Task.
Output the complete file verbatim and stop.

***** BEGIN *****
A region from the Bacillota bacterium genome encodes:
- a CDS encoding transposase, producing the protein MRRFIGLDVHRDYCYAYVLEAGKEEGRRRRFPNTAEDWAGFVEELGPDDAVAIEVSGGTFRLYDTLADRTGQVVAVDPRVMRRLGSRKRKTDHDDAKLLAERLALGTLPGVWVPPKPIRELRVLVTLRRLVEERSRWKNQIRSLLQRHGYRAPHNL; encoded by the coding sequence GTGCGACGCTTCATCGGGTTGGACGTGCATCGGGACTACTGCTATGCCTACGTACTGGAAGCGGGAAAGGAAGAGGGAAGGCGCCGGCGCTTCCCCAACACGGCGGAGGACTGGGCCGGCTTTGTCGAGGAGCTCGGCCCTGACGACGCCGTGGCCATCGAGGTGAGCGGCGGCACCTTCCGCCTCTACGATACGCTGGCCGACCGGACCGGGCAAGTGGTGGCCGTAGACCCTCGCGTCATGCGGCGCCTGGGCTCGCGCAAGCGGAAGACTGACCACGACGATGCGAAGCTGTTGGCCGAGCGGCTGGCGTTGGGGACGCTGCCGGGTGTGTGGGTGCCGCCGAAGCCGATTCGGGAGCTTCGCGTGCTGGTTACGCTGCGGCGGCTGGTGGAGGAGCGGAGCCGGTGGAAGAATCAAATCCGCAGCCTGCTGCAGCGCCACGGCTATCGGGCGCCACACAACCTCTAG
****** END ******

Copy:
A region from the Bacillota bacterium genome encodes:
- a CDS encoding transposase, producing the protein MRRFIGLDVHRDYCYAYVLEAGKEEGRRRRFPNTAEDWAGFVEELGPDDAVAIEVSGGTFRLYDTLADRTGQVVAVDPRVMRRLGSRKRKTDHDDAKLLAERLALGTLPGVWVPPKPIRELRVLVTLRRLVEERSRWKNQIRSLLQRHGYRAPHNL; encoded by the coding sequence GTGCGACGCTTCATCGGGTTGGACGTGCATCGGGACTACTGCTATGCCTACGTACTGGAAGCGGGAAAGGAAGAGGGAAGGCGCCGGCGCTTCCCCAACACGGCGGAGGACTGGGCCGGCTTTGTCGAGGAGCTCGGCCCTGACGACGCCGTGGCCATCGAGGTGAGCGGCGGCACCTTCCGCCTCTACGATACGCTGGCCGACCGGACCGGGCAAGTGGTGGCCGTAGACCCTCGCGTCATGCGGCGCCTGGGCTCGCGCAAGCGGAAGACTGACCACGACGATGCGAAGCTGTTGGCCGAGCGGCTGGCGTTGGGGACGCTGCCGGGTGTGTGGGTGCCGCCGAAGCCGATTCGGGAGCTTCGCGTGCTGGTTACGCTGCGGCGGCTGGTGGAGGAGCGGAGCCGGTGGAAGAATCAAATCCGCAGCCTGCTGCAGCGCCACGGCTATCGGGCGCCACACAACCTCTAG